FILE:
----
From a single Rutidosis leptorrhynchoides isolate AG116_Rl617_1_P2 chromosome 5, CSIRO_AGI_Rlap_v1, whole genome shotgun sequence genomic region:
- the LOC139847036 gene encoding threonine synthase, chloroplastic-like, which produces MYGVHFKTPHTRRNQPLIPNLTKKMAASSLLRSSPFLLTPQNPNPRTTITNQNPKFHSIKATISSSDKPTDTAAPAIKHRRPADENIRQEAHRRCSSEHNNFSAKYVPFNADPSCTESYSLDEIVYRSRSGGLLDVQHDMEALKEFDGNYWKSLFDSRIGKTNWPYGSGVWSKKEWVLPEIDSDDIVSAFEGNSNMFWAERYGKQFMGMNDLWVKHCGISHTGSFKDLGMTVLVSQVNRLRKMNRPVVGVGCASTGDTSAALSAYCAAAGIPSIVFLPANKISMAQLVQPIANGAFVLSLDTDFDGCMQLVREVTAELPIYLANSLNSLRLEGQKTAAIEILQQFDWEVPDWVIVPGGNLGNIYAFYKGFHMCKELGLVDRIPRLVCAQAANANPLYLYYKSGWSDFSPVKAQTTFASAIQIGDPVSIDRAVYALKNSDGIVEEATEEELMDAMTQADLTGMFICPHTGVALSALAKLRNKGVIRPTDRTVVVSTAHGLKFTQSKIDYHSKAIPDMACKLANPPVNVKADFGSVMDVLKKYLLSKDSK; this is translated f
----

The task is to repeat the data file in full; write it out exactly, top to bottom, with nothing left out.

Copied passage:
From a single Rutidosis leptorrhynchoides isolate AG116_Rl617_1_P2 chromosome 5, CSIRO_AGI_Rlap_v1, whole genome shotgun sequence genomic region:
- the LOC139847036 gene encoding threonine synthase, chloroplastic-like, which produces MYGVHFKTPHTRRNQPLIPNLTKKMAASSLLRSSPFLLTPQNPNPRTTITNQNPKFHSIKATISSSDKPTDTAAPAIKHRRPADENIRQEAHRRCSSEHNNFSAKYVPFNADPSCTESYSLDEIVYRSRSGGLLDVQHDMEALKEFDGNYWKSLFDSRIGKTNWPYGSGVWSKKEWVLPEIDSDDIVSAFEGNSNMFWAERYGKQFMGMNDLWVKHCGISHTGSFKDLGMTVLVSQVNRLRKMNRPVVGVGCASTGDTSAALSAYCAAAGIPSIVFLPANKISMAQLVQPIANGAFVLSLDTDFDGCMQLVREVTAELPIYLANSLNSLRLEGQKTAAIEILQQFDWEVPDWVIVPGGNLGNIYAFYKGFHMCKELGLVDRIPRLVCAQAANANPLYLYYKSGWSDFSPVKAQTTFASAIQIGDPVSIDRAVYALKNSDGIVEEATEEELMDAMTQADLTGMFICPHTGVALSALAKLRNKGVIRPTDRTVVVSTAHGLKFTQSKIDYHSKAIPDMACKLANPPVNVKADFGSVMDVLKKYLLSKDSK; this is translated f